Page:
WASHINGTON, D.C. — Today, Senate Committee on Indian Affairs (SCIA) Chairman John Barrasso (R-WY), praised the committee’s passage of S. 2717, the Dam Repairs and Improvements for Tribes Act of 2016 (DRIFT Act).
The bill was introduced by Barrasso and cosponsored by Sen. John McCain (R-AZ). It would address the deferred maintenance needs of Bureau of Indian Affairs (BIA) dams, and reform tribal programs within the U.S. Army Corps of Engineers that focus on flood mitigation and prevention in Native communities.
The bill will now go before the full Senate for consideration.
“This is a serious public safety issue, as many dam systems across Indian Country are in desperate need of repairs and maintenance,” said Chairman Barrasso. “The DRIFT Act will hold Washington accountable to maintain these dams, and will keep promises made to tribes. I am grateful to the committee for passing this bill so quickly, and I will work with my colleagues to move it through the full Senate soon.”
The DRIFT Act will address the backlog of Indian dam-maintenance needs and improve flood prevention by instructing the secretary of the Interior, in consultation with the secretary of the Army, to:
· Establish a High-Hazard Indian Dam Safety Deferred Maintenance Fund that would receive $22,750,000 each year from Fiscal Years 2017 through 2037;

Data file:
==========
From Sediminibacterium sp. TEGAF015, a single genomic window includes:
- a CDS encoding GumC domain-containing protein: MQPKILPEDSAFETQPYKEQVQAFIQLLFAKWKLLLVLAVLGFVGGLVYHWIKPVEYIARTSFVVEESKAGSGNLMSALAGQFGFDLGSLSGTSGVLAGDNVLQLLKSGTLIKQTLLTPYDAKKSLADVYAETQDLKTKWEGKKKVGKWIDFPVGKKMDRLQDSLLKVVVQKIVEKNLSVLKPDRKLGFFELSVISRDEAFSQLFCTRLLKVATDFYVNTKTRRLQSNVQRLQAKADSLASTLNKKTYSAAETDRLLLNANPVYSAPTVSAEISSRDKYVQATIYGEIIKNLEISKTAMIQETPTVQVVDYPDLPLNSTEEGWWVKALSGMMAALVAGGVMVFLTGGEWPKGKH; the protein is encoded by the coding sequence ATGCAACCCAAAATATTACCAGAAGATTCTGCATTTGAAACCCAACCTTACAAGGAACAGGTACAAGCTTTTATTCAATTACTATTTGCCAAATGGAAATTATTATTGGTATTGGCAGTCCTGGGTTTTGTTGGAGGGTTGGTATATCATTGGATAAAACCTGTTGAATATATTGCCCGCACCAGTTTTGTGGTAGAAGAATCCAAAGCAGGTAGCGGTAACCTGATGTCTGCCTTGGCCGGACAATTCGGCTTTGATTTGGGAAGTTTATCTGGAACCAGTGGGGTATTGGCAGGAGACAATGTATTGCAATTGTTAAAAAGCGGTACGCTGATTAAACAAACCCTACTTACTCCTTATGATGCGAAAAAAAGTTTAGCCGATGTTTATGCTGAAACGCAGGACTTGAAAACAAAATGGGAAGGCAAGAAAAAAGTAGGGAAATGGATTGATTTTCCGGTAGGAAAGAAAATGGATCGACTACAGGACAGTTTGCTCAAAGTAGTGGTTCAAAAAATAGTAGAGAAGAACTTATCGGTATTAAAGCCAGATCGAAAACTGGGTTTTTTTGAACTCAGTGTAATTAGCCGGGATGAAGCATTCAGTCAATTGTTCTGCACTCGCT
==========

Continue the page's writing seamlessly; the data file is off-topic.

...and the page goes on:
· Establish a Low-Hazard Indian Dam Safety Deferred Maintenance Fund which would receive $10,000,000 each year for the same time period;
· Designate criteria for how the funds would be prioritized;
· Reform the Army Corps’ Tribal Partnership Program to allow the corps to pay for any feasibility study for a project costing less than $10,000,000;
· Conduct a three-year pilot program for a BIA flood mitigation program for tribes; and
· Create a Tribal Safety of Dams Committee within the Department of the Interior to make recommendations to Congress for modernizing the Indian Dam Safety Act.
The BIA is responsible for 137 high-hazard dams and more than 700 low-hazard dams across the United States. The majority of high-hazard dams are in western states. According to the BIA, on average, they are 70 to 80 years old and have more than $556 million in deferred maintenance needs. The BIA has testified that many of these dams present risks that exceed the tolerable-risk guidelines established by the federal dam safety community.
Two of the high-hazard dams are located on the Wind River Indian Reservation in Wyoming – the Washakie Dam and Ray Lake Dam.
Chairman Barrasso introduced the DRIFT Act on March 17, 2016.
The SCIA held a legislative hearing on the DRIFT Act on April 13, 2016. In his written testimony at the hearing, BIA Director Mike Black testified: “The BIA Safety of Dams Program is in the process of conducting a review of the security measures in place at all high- and significant-hazard potential dams in the program. Security reviews have resulted in many recommendations to increase or modify the existing security measures based on analysis of the risk, vulnerability, and consequences at each dam. Funding provided by this act would allow the program to implement these recommended security measures at the highest-risk dams, further protecting the Indian communities downstream of these dams.”